I Believe in Johnathan Franklin

FRANKLINThe numbers aren't pretty. 13 carries for 24 yards, and two catches for 12 yards. If you generously combine his total touches, fourth round pick Johnathan Franklin is barely averaging two yards per attempt. For the sake of context, last year's plodding preseason workhorse Marc Tyler managed to squeak out a 2.3 yard average on a whopping 45 exhibition game carries. This is not what we expected.

Franklin was supposed to be the lightning to Eddie Lacy's thunder, the flash to his smash, the third thing to Lacy's third thing. Despite a few promising practices early on, Franklin has been largely been a disappointment, tumbling down the depth chart to occupy a space recently vacated by Angelo Pease and next to dead-man-walking James Starks.

Predictably, Franklin is as frustrated with himself as any fan. His performance of late is nothing like the success he had in college. His final year at UCLA, Franklin rushed for 1734 yards and 13 touchdowns on 282 carries, a remarkable 6.1 yards per carry average. So on Sunday, Franklin took to Twitter to express his frustration.



Being that roster cutdowns were in progress and Franklin's been hardly inspiring so far, large sections of Cheesehead Nation somewhat predictably assumed that he'd been cut, but that wasn't the case. On Monday, he followed that up with a now-deleted ALL CAPS response to those people, and later clarified his remarks to Tyler Dunne of the Milwaukee Journal Sentinel

“I apologize if I sent out any negative vibes and made you all overboard," Franklin said. "I just needed to reconfirm that God is first. No matter what happens, God is first. I’m living for God. I’m living for an audience of one. It’s not about what the media’s saying or what people are saying. It’s just about being rooted in God and Christ.

“I don’t think it was frustration at all. I just think it was a reality check of just my life in general — if it’s football or not football. That I just need to redirect my life to God and keep him first.”

Now, it's important to keep a few things in mind when we think about Johnathan Franklin. First, he's a very young man and he's experiencing the trials that every young man goes through when he's transitioning from "young man" to just "man." Not only that, but he's doing it on a national stage for one of the NFL's premier franchises with ridiculous expectations on his shoulders. Wouldn't you be a little frazzled if you found yourself failing to meet those expectations while going through major life changes? I know I would.

Secondly, Franklin has huge expectations for himself. He's already expressed a desire to be the mayor of Los Angeles when he's done with football. Presumably he has similar high expectations for his pre-political career, so it's natural that he might be frustrated when success is hard to come by early on.

Thirdly, it's really obvious but important to note that NFL football is really hard, and it takes different players different amounts of time to figure it out. True, that "figuring it out" process doesn't always come to fruition, but for a player with Franklin's college pedigree, it's hard to think he won't ever have some success at the NFL level.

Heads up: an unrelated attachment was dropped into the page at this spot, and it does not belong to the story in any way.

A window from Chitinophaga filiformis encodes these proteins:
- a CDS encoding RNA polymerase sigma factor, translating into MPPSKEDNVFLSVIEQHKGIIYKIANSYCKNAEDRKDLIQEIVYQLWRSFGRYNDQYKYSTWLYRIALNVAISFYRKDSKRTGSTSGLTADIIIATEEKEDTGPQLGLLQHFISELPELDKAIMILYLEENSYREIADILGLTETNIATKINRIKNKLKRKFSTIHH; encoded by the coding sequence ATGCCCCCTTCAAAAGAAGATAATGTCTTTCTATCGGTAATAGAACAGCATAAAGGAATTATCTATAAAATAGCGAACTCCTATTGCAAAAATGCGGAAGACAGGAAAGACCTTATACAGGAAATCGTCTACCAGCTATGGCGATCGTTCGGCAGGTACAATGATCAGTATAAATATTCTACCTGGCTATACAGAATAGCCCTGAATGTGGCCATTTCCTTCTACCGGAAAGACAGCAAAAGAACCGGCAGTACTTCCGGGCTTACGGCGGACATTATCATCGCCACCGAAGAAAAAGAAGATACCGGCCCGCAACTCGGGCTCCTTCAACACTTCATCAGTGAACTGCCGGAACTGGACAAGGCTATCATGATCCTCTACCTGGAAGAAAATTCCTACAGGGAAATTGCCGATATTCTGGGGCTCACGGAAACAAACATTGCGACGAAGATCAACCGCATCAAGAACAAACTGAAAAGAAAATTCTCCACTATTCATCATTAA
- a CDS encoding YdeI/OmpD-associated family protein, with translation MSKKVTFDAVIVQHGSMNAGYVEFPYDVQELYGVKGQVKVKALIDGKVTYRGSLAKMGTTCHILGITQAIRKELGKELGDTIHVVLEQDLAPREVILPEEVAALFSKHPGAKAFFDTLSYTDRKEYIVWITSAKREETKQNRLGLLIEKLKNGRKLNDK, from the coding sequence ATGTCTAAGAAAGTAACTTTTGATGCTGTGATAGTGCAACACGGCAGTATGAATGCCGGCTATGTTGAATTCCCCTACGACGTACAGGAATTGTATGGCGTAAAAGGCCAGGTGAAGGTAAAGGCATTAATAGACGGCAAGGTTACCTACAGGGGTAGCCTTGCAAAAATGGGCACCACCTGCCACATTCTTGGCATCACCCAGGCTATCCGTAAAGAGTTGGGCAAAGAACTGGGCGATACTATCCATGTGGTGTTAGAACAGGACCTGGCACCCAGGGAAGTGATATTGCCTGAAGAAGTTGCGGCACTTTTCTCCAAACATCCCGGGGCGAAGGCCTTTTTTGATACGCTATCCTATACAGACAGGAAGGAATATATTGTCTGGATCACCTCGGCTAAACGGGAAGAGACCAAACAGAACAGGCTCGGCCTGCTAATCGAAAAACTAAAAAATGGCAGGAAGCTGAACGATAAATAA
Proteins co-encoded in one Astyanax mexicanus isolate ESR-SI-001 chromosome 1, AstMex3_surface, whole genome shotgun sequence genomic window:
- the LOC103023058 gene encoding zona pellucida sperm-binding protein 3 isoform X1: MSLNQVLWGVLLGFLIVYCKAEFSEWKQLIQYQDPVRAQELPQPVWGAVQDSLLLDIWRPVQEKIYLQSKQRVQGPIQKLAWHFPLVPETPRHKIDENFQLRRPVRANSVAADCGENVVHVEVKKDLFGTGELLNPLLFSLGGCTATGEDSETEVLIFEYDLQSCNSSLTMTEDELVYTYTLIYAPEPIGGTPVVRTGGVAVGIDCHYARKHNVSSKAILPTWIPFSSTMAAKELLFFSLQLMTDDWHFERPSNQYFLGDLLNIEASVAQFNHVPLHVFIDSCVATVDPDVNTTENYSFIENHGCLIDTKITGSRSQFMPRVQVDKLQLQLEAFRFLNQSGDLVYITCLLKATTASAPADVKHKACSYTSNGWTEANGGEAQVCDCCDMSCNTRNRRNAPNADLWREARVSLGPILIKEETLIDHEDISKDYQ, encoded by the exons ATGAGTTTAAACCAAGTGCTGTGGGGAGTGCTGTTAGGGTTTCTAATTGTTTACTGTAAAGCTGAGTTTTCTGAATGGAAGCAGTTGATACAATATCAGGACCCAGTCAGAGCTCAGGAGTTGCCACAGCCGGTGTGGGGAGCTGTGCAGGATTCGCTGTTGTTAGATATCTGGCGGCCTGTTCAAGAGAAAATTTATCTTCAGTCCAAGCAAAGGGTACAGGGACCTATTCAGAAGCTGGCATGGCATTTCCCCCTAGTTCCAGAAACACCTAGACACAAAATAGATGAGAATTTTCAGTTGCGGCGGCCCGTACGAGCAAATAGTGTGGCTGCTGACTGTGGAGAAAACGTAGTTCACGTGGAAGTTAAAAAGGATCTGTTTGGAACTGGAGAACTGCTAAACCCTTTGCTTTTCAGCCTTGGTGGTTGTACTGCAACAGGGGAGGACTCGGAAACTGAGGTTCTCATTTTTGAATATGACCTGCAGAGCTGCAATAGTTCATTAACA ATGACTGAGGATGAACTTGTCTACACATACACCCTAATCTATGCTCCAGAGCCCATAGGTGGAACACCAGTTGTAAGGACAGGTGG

With those things in mind, consider what we've seen from Franklin so far in the preseason: tentative running, pushing into the backs of his blockers, and indecisive cuts in the backfield. All hallmarks of a young, inexperienced back. Compare that to the highlights we saw from Franklin on draft day.


That looks like a different player, entirely. In those highlights, Franklin is decisive, he hits the hole hard, and when he hits it, he's gone. That's the kind of play we were promised when Ted Thompson made him a fourth round pick, and given what we know about Franklin's personality, his drive, and his undeniable collegiate productivity, I think it's possible, and even probable, that the player we saw at UCLA is still going to arrive.

And lest we forget, the transition has been anything but smooth for the Packers' other rookie running back, the aforementioned Eddie Lacy. Remember when the Internet thought he was fat? Remember when he was injured all the time and didn't suit up for the first preseason game? Remember how he actually subtracted from the Packers' total yardage last Friday with -6 yards on eight carries?

You might not, and if you do, you're probably saying "yeah, but" right now and pointing to the 40 yards on eight carries he had against St. Louis or the solid outing he had in the Family Night Scrimmage. If that's the case, maybe all we need to see from Johnathan Franklin is a few shifty runs Thursday night and all will be forgiven.

Forming an opinion of someone based on social media is risky at best, and relying on secondhand accounts of a person is also not the greatest idea. But from what I've seen of Franklin on Twitter and from what I've read about him in the paper and on the Internet, I have no choice but to believe that he's a driven, hardworking young man that won't let initial difficulty bring him down. The road's been rough so far, but Franklin has a long way to go on his NFL journey. He definitely needs to speed up the transition, but I still think we'll see better days ahead for Mr. Franklin.

I believe in Johnathan Franklin. I hope you will too.